By way offering a chillingly effective example of the subtle power of B vocabulary, Orwell evokes “goodthink”:

To take a single example: the word goodthink, meaning, very roughly, ‘orthodoxy’, or, if one chose to regard it as a verb, ‘to think in an orthodox manner’. This inflected as follows: noun-verb, goodthink; past tense and past participle, goodthinked; present participle, good- thinking; adjective, goodthinkful; adverb, goodthinkwise; verbal noun, goodthinker.

The very use of such a word communicates not just a concept but an attitude to it. We all do this, when we choose to say that spending has either been “cut”, “slashed”, or “restrained”, for example, but the restriction on thought comes when only one of these terms is acceptable in the public sphere. It becomes more insidious when, instead of saying that someone has been killed, we choose (or, in some circumstances, are constrained) instead to say that they were “wasted”, “rubbed out”, “dispatched” or “terminated”, or perhaps class them as “collateral damage”. Orwell again:

No word in the B vocabulary was ideologically neutral. A great many were euphemisms. Such words, for instance, as joycamp (forced-labour camp) or Minipax Ministry of Peace, i. e. Ministry of War) meant almost the exact opposite of what they appeared to mean.

Similarly “the faith virus” is, to employ a euphemism of our own, something other than ideologically neutral.

4) Out with the old words, in with the new

Orwell points out that:

the special function of certain Newspeak words, of which oldthink was one, was not so much to express meanings as to destroy them. These words, necessarily few in number, had had their meanings extended until they contained within themselves whole batteries of words which, as they were sufficiently covered by a single comprehensive term, could now be scrapped and forgotten.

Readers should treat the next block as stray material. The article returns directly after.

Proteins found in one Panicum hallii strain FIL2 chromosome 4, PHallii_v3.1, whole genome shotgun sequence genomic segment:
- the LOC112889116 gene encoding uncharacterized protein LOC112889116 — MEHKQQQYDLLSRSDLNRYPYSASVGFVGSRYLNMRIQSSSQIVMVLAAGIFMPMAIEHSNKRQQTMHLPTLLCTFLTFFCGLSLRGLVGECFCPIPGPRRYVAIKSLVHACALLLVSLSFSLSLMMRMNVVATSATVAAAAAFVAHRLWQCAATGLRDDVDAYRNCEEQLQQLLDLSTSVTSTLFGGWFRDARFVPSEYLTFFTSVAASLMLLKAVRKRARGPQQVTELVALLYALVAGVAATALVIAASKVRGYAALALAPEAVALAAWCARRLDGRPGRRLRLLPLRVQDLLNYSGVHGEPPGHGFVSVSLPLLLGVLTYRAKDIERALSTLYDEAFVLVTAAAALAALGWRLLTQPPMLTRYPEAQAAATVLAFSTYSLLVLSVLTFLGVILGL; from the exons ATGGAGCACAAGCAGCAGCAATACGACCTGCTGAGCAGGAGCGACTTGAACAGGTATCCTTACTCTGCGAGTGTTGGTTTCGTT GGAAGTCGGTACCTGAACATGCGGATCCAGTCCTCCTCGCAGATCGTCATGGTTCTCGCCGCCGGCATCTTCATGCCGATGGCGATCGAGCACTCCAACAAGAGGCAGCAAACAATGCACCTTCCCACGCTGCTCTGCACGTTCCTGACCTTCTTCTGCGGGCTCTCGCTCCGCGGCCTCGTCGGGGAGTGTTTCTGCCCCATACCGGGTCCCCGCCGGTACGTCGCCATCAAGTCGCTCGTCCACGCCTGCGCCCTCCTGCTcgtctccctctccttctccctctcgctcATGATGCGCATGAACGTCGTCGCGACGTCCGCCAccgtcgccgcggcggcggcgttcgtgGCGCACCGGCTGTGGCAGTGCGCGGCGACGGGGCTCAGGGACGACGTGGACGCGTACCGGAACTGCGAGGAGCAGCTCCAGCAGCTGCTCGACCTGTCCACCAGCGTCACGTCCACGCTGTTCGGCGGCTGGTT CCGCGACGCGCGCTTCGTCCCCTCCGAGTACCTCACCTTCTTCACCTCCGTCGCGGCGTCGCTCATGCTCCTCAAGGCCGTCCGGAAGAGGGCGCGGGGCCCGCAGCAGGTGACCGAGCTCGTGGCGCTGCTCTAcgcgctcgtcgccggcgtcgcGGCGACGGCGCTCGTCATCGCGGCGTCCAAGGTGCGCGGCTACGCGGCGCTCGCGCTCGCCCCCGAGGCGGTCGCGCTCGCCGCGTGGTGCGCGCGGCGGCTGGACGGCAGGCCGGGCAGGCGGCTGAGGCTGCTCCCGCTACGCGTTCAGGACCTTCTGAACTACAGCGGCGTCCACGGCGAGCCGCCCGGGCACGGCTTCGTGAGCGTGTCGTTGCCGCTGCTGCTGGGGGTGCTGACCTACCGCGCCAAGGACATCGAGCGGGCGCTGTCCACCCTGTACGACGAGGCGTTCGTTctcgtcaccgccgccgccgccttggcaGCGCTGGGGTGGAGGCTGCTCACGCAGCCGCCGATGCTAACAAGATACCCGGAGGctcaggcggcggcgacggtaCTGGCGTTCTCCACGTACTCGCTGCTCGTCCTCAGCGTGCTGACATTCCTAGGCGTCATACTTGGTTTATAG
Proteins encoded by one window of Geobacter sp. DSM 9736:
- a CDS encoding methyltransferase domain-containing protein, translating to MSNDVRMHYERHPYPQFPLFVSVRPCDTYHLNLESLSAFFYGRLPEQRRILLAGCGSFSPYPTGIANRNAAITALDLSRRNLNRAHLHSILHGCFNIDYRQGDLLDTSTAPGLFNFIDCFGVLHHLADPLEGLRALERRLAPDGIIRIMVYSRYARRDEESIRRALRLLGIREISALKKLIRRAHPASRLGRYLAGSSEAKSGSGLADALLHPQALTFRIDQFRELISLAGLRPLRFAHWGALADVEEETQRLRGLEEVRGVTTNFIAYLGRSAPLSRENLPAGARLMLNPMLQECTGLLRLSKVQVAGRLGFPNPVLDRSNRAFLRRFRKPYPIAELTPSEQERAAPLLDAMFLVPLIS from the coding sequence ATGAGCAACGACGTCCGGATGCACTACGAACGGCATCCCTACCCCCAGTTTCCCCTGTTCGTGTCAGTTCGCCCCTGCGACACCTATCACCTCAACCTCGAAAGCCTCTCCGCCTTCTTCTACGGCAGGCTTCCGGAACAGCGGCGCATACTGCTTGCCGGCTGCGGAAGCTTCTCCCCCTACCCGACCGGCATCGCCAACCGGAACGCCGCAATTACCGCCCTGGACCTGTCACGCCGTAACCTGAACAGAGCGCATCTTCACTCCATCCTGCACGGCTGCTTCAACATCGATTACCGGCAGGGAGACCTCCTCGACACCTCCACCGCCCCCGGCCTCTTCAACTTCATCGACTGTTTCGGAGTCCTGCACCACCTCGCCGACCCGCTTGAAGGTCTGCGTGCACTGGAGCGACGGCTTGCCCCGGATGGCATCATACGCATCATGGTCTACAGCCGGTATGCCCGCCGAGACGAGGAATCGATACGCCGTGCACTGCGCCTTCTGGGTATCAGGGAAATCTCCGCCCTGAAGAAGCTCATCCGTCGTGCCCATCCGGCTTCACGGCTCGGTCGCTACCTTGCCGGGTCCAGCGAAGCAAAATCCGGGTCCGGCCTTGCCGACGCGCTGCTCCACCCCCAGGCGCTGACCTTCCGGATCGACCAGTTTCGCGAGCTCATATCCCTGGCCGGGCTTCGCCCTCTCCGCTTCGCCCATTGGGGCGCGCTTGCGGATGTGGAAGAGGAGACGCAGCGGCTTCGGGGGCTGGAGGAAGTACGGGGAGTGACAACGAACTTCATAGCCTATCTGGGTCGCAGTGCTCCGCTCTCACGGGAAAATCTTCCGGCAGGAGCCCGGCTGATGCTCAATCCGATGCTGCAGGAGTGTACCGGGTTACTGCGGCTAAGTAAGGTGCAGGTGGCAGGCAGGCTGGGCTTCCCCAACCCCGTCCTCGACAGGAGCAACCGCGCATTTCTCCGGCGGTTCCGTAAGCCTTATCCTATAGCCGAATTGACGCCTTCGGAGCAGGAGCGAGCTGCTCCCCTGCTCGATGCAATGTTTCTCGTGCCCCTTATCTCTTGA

Once we have “faith communities” with their “community leaders” and “people of faith” and the transcendental value of tolerance, what further need have we for the differences between the world’s religions, not to mention their respective truth values? Once we understand faith to be “belief in the absence of evidence”, what does the object of that faith matter? As Orwell continues:

Greater precision would have been dangerous. What was required in a Party member was an outlook similar to that of the ancient Hebrew who knew, without knowing much else, that all nations other than his own worshiped “false gods”. He did not need to know that these gods were called Baal, Osiris, Moloch, Ashtaroth, and the like: probably the less he knew about them the better for his orthodoxy.

Nowadays, the orthodoxy has changed. Today, it is orthodox “goodthink” that every take on ultimate reality (the Hebrew religion included) is false in its own terms, provided that we do not look into any of them too carefully, and apart from that take on ultimate reality which says we can’t know ultimate reality, which is so intuitively correct that we do not need to look into it too carefully.